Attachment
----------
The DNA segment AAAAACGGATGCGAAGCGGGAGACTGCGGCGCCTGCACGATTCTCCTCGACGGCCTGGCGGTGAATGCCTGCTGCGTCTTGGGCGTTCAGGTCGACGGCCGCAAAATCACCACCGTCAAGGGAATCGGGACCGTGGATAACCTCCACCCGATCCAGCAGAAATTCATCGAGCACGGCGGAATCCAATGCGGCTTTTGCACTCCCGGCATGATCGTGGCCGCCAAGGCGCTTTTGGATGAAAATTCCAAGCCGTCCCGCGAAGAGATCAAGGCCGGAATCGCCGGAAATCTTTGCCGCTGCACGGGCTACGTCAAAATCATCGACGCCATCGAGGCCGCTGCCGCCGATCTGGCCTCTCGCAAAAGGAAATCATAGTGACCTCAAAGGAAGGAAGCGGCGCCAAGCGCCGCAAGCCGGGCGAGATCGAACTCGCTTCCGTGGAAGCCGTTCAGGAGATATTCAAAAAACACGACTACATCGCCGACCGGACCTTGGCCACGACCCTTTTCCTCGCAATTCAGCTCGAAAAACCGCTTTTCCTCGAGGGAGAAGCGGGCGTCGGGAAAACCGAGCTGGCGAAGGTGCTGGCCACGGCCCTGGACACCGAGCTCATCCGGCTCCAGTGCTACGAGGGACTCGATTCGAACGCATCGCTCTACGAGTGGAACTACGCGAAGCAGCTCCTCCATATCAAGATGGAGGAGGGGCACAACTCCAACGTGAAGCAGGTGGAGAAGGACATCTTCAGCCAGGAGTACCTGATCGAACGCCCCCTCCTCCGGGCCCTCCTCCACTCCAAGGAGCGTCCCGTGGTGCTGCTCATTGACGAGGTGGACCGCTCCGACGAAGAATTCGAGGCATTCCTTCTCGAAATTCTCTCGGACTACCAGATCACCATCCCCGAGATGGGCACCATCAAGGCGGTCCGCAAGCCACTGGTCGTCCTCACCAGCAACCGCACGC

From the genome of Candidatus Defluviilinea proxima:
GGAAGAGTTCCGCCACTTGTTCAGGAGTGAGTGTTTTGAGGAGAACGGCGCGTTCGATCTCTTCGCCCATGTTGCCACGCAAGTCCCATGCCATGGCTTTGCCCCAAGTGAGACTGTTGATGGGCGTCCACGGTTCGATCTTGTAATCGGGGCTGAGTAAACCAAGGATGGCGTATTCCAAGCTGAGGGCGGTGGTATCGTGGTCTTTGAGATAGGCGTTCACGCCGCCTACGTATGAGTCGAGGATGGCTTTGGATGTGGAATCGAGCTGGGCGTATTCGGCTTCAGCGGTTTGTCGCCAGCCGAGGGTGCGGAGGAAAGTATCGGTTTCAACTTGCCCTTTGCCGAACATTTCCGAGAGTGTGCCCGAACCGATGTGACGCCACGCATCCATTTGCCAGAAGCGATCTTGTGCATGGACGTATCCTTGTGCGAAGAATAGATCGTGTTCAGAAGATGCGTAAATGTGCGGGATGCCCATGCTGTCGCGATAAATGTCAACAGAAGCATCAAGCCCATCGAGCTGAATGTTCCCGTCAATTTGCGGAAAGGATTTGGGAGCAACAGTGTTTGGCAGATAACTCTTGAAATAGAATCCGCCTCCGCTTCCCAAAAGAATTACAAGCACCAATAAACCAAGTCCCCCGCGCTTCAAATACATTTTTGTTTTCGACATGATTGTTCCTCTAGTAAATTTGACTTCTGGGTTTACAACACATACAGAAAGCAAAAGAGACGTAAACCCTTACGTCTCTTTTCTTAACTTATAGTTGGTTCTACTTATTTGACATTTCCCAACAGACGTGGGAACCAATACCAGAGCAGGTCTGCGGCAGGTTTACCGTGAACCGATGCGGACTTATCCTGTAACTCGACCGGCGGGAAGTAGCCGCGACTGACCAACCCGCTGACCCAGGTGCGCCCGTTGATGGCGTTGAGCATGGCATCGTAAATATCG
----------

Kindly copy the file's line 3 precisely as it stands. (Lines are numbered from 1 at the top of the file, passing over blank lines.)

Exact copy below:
GGAAGAGTTCCGCCACTTGTTCAGGAGTGAGTGTTTTGAGGAGAACGGCGCGTTCGATCTCTTCGCCCATGTTGCCACGCAAGTCCCATGCCATGGCTTTGCCCCAAGTGAGACTGTTGATGGGCGTCCACGGTTCGATCTTGTAATCGGGGCTGAGTAAACCAAGGATGGCGTATTCCAAGCTGAGGGCGGTGGTATCGTGGTCTTTGAGATAGGCGTTCACGCCGCCTACGTATGAGTCGAGGATGGCTTTGGATGTGGAATCGAGCTGGGCGTATTCGGCTTCAGCGGTTTGTCGCCAGCCGAGGGTGCGGAGGAAAGTATCGGTTTCAACTTGCCCTTTGCCGAACATTTCCGAGAGTGTGCCCGAACCGATGTGACGCCACGCATCCATTTGCCAGAAGCGATCTTGTGCATGGACGTATCCTTGTGCGAAGAATAGATCGTGTTCAGAAGATGCGTAAATGTGCGGGATGCCCATGCTGTCGCGATAAATGTCAACAGAAGCATCAAGCCCATCGAGCTGAATGTTCCCGTCAATTTGCGGAAAGGATTTGGGAGCAACAGTGTTTGGCAGATAACTCTTGAAATAGAATCCGCCTCCGCTTCCCAAAAGAATTACAAGCACCAATAAACCAAGTCCCCCGCGCTTCAAATACATTTTTGTTTTCGACATGATTGTTCCTCTAGTAAATTTGACTTCTGGGTTTACAACACATACAGAAAGCAAAAGAGACGTAAACCCTTACGTCTCTTTTCTTAACTTATAGTTGGTTCTACTTATTTGACATTTCCCAACAGACGTGGGAACCAATACCAGAGCAGGTCTGCGGCAGGTTTACCGTGAACCGATGCGGACTTATCCTGTAACTCGACCGGCGGGAAGTAGCCGCGACTGACCAACCCGCTGACCCAGGTGCGCCCGTTGATGGCGTTGAGCATGGCATCGTAAATATCG